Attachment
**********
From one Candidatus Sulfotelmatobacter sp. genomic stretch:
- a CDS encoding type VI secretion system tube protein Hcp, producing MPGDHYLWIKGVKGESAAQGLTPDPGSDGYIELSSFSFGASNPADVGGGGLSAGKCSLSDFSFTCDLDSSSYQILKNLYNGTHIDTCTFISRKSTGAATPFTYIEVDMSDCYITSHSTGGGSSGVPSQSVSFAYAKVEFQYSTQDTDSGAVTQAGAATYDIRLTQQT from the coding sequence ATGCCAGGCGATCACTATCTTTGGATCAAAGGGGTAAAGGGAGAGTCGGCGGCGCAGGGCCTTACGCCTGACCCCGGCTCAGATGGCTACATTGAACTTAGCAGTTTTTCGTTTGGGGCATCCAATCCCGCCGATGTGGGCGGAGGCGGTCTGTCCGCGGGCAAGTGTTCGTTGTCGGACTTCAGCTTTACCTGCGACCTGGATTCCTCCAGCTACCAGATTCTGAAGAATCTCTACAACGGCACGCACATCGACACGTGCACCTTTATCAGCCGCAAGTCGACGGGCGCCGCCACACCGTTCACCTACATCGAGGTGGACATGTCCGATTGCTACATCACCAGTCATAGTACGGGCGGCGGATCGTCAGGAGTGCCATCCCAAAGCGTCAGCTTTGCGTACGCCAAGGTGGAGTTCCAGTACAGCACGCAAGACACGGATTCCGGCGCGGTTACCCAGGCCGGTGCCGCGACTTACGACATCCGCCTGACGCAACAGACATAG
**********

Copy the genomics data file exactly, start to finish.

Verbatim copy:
From one Candidatus Sulfotelmatobacter sp. genomic stretch:
- a CDS encoding type VI secretion system tube protein Hcp, producing MPGDHYLWIKGVKGESAAQGLTPDPGSDGYIELSSFSFGASNPADVGGGGLSAGKCSLSDFSFTCDLDSSSYQILKNLYNGTHIDTCTFISRKSTGAATPFTYIEVDMSDCYITSHSTGGGSSGVPSQSVSFAYAKVEFQYSTQDTDSGAVTQAGAATYDIRLTQQT from the coding sequence ATGCCAGGCGATCACTATCTTTGGATCAAAGGGGTAAAGGGAGAGTCGGCGGCGCAGGGCCTTACGCCTGACCCCGGCTCAGATGGCTACATTGAACTTAGCAGTTTTTCGTTTGGGGCATCCAATCCCGCCGATGTGGGCGGAGGCGGTCTGTCCGCGGGCAAGTGTTCGTTGTCGGACTTCAGCTTTACCTGCGACCTGGATTCCTCCAGCTACCAGATTCTGAAGAATCTCTACAACGGCACGCACATCGACACGTGCACCTTTATCAGCCGCAAGTCGACGGGCGCCGCCACACCGTTCACCTACATCGAGGTGGACATGTCCGATTGCTACATCACCAGTCATAGTACGGGCGGCGGATCGTCAGGAGTGCCATCCCAAAGCGTCAGCTTTGCGTACGCCAAGGTGGAGTTCCAGTACAGCACGCAAGACACGGATTCCGGCGCGGTTACCCAGGCCGGTGCCGCGACTTACGACATCCGCCTGACGCAACAGACATAG